FIRST successful gas machine for anesthetizing large animals is demonstrated on nag by Dr. E. Wynn Jones. U. of Okla.

ROTOCRAFT and ducted fan test bed is flatbed trailer towed by a truck tractor at 60 mph at Cornell Aeronautical Labs.

WATER SKIS. German-made, are propelled by aquatic version of ski poles with end discs.

TIRE-INFLATING machine, a French device, above, makes certain front tires receive equal pressure--for improved steering. Two tires are connected. below, and columns of mercury show when equal pressure is obtained. Can also be used for rear set.

IT'S NEW! (Jul, 1960) Read the rest

Overburdened Finnish army recruit

Redditor Oskario uploaded this image of himself, armed to the teeth and beyond ("Context: Myself in conscript training in the Finnish Army, 2007"). A top-rated comment from afnj: "You are over encumbered and can not run."

Lurker's first post. Armed to ward away the downvotes. (i.imgur.com) (via Super Punch) Read the rest

Video: Boing Boing Google+ accidental chiptunes dance party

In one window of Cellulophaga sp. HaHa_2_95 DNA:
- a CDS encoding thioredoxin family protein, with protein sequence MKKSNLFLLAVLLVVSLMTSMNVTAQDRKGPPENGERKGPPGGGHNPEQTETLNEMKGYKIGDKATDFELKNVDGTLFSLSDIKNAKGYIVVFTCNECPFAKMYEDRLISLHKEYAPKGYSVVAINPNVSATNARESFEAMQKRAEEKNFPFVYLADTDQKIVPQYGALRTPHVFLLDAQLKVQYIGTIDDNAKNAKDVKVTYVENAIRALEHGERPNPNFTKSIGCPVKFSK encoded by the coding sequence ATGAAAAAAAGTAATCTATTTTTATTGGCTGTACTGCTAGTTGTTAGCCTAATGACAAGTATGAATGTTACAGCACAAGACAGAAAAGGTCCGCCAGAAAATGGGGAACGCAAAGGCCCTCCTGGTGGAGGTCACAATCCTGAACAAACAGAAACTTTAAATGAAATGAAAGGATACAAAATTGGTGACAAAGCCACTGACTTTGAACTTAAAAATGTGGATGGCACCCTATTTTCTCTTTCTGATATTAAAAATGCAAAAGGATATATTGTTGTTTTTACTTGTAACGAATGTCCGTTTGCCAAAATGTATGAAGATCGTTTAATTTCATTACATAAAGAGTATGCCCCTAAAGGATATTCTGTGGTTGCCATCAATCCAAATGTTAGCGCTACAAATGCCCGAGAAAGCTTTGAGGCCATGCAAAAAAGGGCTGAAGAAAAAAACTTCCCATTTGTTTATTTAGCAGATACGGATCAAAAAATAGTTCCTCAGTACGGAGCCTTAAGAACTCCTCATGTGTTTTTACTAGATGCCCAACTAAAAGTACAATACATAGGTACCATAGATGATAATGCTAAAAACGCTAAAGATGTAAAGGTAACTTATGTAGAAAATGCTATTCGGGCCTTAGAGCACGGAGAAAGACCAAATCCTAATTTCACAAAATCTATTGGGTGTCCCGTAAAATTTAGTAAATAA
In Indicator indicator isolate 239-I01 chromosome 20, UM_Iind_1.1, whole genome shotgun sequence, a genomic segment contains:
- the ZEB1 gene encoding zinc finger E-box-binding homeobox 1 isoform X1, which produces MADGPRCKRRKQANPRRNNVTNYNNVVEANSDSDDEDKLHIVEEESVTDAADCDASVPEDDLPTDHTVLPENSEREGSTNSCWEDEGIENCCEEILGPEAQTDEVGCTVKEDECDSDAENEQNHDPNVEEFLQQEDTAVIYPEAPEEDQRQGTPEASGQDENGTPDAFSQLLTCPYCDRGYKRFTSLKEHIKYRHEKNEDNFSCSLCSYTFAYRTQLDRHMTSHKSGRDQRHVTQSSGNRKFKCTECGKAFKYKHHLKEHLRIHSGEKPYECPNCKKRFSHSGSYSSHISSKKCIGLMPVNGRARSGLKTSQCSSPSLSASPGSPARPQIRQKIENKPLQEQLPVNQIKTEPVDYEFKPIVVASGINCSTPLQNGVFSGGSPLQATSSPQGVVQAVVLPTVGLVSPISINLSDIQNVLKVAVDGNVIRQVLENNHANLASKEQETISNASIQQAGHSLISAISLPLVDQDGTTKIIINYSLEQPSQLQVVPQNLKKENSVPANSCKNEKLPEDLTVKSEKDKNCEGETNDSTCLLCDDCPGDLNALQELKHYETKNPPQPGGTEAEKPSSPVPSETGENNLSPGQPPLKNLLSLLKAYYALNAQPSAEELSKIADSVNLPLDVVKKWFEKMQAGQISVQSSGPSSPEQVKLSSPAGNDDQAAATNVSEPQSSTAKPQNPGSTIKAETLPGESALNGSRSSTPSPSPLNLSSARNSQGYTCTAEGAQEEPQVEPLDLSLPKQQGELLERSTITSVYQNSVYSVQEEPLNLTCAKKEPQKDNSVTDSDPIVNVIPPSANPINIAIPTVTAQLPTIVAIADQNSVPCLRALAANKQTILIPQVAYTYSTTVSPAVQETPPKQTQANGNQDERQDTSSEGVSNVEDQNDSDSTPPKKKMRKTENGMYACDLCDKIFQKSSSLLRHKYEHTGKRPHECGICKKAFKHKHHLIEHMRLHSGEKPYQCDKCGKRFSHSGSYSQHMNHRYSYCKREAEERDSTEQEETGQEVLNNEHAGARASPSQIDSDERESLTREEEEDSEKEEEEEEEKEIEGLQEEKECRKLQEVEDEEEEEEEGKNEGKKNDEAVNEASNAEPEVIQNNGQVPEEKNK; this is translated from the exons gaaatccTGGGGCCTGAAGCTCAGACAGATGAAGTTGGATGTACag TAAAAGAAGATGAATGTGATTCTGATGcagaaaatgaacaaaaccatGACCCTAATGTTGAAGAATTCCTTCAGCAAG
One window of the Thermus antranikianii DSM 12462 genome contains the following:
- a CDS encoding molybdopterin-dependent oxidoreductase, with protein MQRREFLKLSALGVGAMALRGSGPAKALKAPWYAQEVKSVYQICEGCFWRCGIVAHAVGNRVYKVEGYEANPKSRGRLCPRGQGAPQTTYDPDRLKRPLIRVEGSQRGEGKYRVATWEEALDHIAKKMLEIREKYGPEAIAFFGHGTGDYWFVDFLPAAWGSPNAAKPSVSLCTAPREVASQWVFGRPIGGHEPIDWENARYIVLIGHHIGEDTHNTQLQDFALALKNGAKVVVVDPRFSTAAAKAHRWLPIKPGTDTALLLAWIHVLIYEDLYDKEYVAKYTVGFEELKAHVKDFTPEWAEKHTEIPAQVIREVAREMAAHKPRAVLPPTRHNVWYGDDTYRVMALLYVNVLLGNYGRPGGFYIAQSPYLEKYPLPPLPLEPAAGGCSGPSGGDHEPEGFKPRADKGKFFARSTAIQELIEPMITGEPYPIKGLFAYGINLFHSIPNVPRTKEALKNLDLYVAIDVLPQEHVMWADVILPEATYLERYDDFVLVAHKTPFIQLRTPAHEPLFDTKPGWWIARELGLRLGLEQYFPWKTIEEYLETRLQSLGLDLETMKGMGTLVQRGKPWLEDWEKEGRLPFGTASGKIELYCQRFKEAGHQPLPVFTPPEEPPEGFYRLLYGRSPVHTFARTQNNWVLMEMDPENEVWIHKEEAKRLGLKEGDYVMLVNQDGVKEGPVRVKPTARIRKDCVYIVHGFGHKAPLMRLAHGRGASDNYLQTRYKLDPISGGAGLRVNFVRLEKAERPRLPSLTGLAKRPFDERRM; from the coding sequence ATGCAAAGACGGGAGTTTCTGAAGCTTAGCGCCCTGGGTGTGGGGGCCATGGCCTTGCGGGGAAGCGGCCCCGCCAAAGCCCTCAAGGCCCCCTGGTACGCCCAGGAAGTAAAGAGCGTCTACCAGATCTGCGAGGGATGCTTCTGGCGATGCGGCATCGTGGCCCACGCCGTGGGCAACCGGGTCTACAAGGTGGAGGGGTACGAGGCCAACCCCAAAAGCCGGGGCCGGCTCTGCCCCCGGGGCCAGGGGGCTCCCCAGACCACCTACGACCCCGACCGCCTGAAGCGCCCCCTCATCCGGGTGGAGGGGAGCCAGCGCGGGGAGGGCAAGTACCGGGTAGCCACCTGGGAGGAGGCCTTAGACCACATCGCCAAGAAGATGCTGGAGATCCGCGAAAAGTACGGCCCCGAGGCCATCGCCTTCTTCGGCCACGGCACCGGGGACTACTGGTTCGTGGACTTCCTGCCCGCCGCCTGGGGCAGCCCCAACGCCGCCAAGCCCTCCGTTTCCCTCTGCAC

[Video Link]

Rob, Dean and I from Boing Boing were out with various friends in Google+ video chat ("Hangout") for the first time this evening. A number of Boing Boing readers and random internet people also popped in and out of the hangout. Dannel Jurado from Etsy rocked out to some dance music. David Ulevitch from OpenDNS ran Tor. Everyone was in different cities around the US and other countries.

We are all wearing sunglasses to ensure privacy. This whole thing is very serious business.

We captured a little video, above.

Related: Here's a way to import your entire Facebook graph, if you're so inclined. Read the rest

How to ensure total privacy in Google+

Wear sunglasses at all times while using it. We're all in a [hangout] right now having a transcontinental chiptunes dance party. Come join us until it breaks. We figured out how to upgrade it to 3D. Read the rest

Lytro's fancy and focus-free camera explained

At The Economist, Glenn Fleishman reports on Lytro's first-to-market implementation of computational photography. The result: you can refocus the shot after taking it.